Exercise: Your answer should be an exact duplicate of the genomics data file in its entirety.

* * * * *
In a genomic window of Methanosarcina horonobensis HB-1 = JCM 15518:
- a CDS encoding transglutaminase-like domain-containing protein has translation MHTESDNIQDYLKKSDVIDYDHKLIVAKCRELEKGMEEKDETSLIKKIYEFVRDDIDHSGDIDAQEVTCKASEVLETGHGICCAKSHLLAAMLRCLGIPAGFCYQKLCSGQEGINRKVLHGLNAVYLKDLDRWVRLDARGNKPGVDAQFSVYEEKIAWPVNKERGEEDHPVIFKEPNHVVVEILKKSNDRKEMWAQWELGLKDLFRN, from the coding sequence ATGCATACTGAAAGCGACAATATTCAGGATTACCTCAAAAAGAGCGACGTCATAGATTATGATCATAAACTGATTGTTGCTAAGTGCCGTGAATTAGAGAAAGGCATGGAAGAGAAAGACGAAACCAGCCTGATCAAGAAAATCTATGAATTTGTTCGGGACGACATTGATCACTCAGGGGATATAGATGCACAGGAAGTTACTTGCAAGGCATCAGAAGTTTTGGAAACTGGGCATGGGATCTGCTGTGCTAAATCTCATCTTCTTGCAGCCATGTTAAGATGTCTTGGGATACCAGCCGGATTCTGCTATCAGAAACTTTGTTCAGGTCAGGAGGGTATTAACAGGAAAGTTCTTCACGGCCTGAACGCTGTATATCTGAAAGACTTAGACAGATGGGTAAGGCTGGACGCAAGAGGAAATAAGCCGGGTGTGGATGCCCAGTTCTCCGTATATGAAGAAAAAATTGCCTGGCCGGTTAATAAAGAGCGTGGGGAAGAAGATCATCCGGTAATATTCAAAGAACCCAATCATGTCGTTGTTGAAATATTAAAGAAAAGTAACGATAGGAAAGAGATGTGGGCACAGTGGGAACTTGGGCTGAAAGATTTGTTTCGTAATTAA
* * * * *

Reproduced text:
In a genomic window of Methanosarcina horonobensis HB-1 = JCM 15518:
- a CDS encoding transglutaminase-like domain-containing protein has translation MHTESDNIQDYLKKSDVIDYDHKLIVAKCRELEKGMEEKDETSLIKKIYEFVRDDIDHSGDIDAQEVTCKASEVLETGHGICCAKSHLLAAMLRCLGIPAGFCYQKLCSGQEGINRKVLHGLNAVYLKDLDRWVRLDARGNKPGVDAQFSVYEEKIAWPVNKERGEEDHPVIFKEPNHVVVEILKKSNDRKEMWAQWELGLKDLFRN, from the coding sequence ATGCATACTGAAAGCGACAATATTCAGGATTACCTCAAAAAGAGCGACGTCATAGATTATGATCATAAACTGATTGTTGCTAAGTGCCGTGAATTAGAGAAAGGCATGGAAGAGAAAGACGAAACCAGCCTGATCAAGAAAATCTATGAATTTGTTCGGGACGACATTGATCACTCAGGGGATATAGATGCACAGGAAGTTACTTGCAAGGCATCAGAAGTTTTGGAAACTGGGCATGGGATCTGCTGTGCTAAATCTCATCTTCTTGCAGCCATGTTAAGATGTCTTGGGATACCAGCCGGATTCTGCTATCAGAAACTTTGTTCAGGTCAGGAGGGTATTAACAGGAAAGTTCTTCACGGCCTGAACGCTGTATATCTGAAAGACTTAGACAGATGGGTAAGGCTGGACGCAAGAGGAAATAAGCCGGGTGTGGATGCCCAGTTCTCCGTATATGAAGAAAAAATTGCCTGGCCGGTTAATAAAGAGCGTGGGGAAGAAGATCATCCGGTAATATTCAAAGAACCCAATCATGTCGTTGTTGAAATATTAAAGAAAAGTAACGATAGGAAAGAGATGTGGGCACAGTGGGAACTTGGGCTGAAAGATTTGTTTCGTAATTAA